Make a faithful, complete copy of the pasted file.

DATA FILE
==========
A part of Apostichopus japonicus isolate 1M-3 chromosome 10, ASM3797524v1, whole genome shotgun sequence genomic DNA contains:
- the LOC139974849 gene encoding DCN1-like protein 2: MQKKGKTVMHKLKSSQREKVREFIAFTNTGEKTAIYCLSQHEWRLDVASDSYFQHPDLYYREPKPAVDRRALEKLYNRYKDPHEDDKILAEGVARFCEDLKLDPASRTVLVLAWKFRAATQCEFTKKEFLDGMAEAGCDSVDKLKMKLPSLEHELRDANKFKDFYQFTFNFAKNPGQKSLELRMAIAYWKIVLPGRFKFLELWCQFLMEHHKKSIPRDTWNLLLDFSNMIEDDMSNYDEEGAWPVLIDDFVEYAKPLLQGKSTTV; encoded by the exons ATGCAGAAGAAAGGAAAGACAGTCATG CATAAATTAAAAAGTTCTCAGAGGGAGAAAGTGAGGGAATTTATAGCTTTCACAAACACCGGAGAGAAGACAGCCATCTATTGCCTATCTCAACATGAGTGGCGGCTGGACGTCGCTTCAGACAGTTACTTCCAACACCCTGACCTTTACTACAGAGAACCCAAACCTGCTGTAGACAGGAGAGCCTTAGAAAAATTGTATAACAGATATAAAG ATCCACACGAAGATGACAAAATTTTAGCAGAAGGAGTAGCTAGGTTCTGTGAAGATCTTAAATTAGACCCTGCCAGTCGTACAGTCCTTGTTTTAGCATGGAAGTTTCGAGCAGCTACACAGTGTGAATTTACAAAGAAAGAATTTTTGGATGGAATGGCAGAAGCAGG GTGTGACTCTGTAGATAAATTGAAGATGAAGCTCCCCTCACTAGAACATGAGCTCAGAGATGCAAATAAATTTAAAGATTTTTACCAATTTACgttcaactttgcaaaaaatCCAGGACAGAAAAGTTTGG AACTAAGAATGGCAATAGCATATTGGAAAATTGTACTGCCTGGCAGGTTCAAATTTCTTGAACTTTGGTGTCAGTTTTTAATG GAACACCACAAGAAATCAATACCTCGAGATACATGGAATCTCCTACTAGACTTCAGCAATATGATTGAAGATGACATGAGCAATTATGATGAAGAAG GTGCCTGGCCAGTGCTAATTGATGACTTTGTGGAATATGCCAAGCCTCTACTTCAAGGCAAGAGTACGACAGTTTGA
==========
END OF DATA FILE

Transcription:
A part of Apostichopus japonicus isolate 1M-3 chromosome 10, ASM3797524v1, whole genome shotgun sequence genomic DNA contains:
- the LOC139974849 gene encoding DCN1-like protein 2: MQKKGKTVMHKLKSSQREKVREFIAFTNTGEKTAIYCLSQHEWRLDVASDSYFQHPDLYYREPKPAVDRRALEKLYNRYKDPHEDDKILAEGVARFCEDLKLDPASRTVLVLAWKFRAATQCEFTKKEFLDGMAEAGCDSVDKLKMKLPSLEHELRDANKFKDFYQFTFNFAKNPGQKSLELRMAIAYWKIVLPGRFKFLELWCQFLMEHHKKSIPRDTWNLLLDFSNMIEDDMSNYDEEGAWPVLIDDFVEYAKPLLQGKSTTV; encoded by the exons ATGCAGAAGAAAGGAAAGACAGTCATG CATAAATTAAAAAGTTCTCAGAGGGAGAAAGTGAGGGAATTTATAGCTTTCACAAACACCGGAGAGAAGACAGCCATCTATTGCCTATCTCAACATGAGTGGCGGCTGGACGTCGCTTCAGACAGTTACTTCCAACACCCTGACCTTTACTACAGAGAACCCAAACCTGCTGTAGACAGGAGAGCCTTAGAAAAATTGTATAACAGATATAAAG ATCCACACGAAGATGACAAAATTTTAGCAGAAGGAGTAGCTAGGTTCTGTGAAGATCTTAAATTAGACCCTGCCAGTCGTACAGTCCTTGTTTTAGCATGGAAGTTTCGAGCAGCTACACAGTGTGAATTTACAAAGAAAGAATTTTTGGATGGAATGGCAGAAGCAGG GTGTGACTCTGTAGATAAATTGAAGATGAAGCTCCCCTCACTAGAACATGAGCTCAGAGATGCAAATAAATTTAAAGATTTTTACCAATTTACgttcaactttgcaaaaaatCCAGGACAGAAAAGTTTGG AACTAAGAATGGCAATAGCATATTGGAAAATTGTACTGCCTGGCAGGTTCAAATTTCTTGAACTTTGGTGTCAGTTTTTAATG GAACACCACAAGAAATCAATACCTCGAGATACATGGAATCTCCTACTAGACTTCAGCAATATGATTGAAGATGACATGAGCAATTATGATGAAGAAG GTGCCTGGCCAGTGCTAATTGATGACTTTGTGGAATATGCCAAGCCTCTACTTCAAGGCAAGAGTACGACAGTTTGA